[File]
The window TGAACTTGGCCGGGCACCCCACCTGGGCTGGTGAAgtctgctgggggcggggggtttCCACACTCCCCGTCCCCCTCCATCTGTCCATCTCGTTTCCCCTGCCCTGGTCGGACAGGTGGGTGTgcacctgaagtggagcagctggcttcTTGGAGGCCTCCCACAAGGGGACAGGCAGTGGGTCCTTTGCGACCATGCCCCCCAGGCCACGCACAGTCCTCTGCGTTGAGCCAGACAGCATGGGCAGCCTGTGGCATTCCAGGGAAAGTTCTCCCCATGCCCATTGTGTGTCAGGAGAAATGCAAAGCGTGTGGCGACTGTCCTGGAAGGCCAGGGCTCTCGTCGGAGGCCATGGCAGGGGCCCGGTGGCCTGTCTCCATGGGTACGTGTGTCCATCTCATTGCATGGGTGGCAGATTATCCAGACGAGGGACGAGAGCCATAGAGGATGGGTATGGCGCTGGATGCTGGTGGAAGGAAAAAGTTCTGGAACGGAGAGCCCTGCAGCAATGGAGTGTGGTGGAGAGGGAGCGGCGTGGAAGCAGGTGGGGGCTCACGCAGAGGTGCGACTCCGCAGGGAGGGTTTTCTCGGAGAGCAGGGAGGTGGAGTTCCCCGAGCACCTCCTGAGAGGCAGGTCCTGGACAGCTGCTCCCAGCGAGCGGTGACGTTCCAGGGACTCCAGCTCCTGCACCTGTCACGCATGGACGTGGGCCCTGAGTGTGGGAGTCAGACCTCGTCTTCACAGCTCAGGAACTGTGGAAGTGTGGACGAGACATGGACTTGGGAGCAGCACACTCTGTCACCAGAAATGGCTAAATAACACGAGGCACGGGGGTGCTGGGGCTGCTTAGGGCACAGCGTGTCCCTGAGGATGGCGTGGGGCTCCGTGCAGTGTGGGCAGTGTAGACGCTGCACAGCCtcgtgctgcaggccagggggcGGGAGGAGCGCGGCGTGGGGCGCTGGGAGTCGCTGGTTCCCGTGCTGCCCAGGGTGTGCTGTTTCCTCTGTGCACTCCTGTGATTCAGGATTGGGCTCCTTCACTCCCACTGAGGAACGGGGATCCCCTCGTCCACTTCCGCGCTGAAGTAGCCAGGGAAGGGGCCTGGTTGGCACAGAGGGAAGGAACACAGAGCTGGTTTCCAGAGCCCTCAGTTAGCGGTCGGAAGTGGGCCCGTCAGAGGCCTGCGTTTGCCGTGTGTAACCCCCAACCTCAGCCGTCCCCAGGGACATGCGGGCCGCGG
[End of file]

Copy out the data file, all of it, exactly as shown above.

The window TGAACTTGGCCGGGCACCCCACCTGGGCTGGTGAAgtctgctgggggcggggggtttCCACACTCCCCGTCCCCCTCCATCTGTCCATCTCGTTTCCCCTGCCCTGGTCGGACAGGTGGGTGTgcacctgaagtggagcagctggcttcTTGGAGGCCTCCCACAAGGGGACAGGCAGTGGGTCCTTTGCGACCATGCCCCCCAGGCCACGCACAGTCCTCTGCGTTGAGCCAGACAGCATGGGCAGCCTGTGGCATTCCAGGGAAAGTTCTCCCCATGCCCATTGTGTGTCAGGAGAAATGCAAAGCGTGTGGCGACTGTCCTGGAAGGCCAGGGCTCTCGTCGGAGGCCATGGCAGGGGCCCGGTGGCCTGTCTCCATGGGTACGTGTGTCCATCTCATTGCATGGGTGGCAGATTATCCAGACGAGGGACGAGAGCCATAGAGGATGGGTATGGCGCTGGATGCTGGTGGAAGGAAAAAGTTCTGGAACGGAGAGCCCTGCAGCAATGGAGTGTGGTGGAGAGGGAGCGGCGTGGAAGCAGGTGGGGGCTCACGCAGAGGTGCGACTCCGCAGGGAGGGTTTTCTCGGAGAGCAGGGAGGTGGAGTTCCCCGAGCACCTCCTGAGAGGCAGGTCCTGGACAGCTGCTCCCAGCGAGCGGTGACGTTCCAGGGACTCCAGCTCCTGCACCTGTCACGCATGGACGTGGGCCCTGAGTGTGGGAGTCAGACCTCGTCTTCACAGCTCAGGAACTGTGGAAGTGTGGACGAGACATGGACTTGGGAGCAGCACACTCTGTCACCAGAAATGGCTAAATAACACGAGGCACGGGGGTGCTGGGGCTGCTTAGGGCACAGCGTGTCCCTGAGGATGGCGTGGGGCTCCGTGCAGTGTGGGCAGTGTAGACGCTGCACAGCCtcgtgctgcaggccagggggcGGGAGGAGCGCGGCGTGGGGCGCTGGGAGTCGCTGGTTCCCGTGCTGCCCAGGGTGTGCTGTTTCCTCTGTGCACTCCTGTGATTCAGGATTGGGCTCCTTCACTCCCACTGAGGAACGGGGATCCCCTCGTCCACTTCCGCGCTGAAGTAGCCAGGGAAGGGGCCTGGTTGGCACAGAGGGAAGGAACACAGAGCTGGTTTCCAGAGCCCTCAGTTAGCGGTCGGAAGTGGGCCCGTCAGAGGCCTGCGTTTGCCGTGTGTAACCCCCAACCTCAGCCGTCCCCAGGGACATGCGGGCCGCGG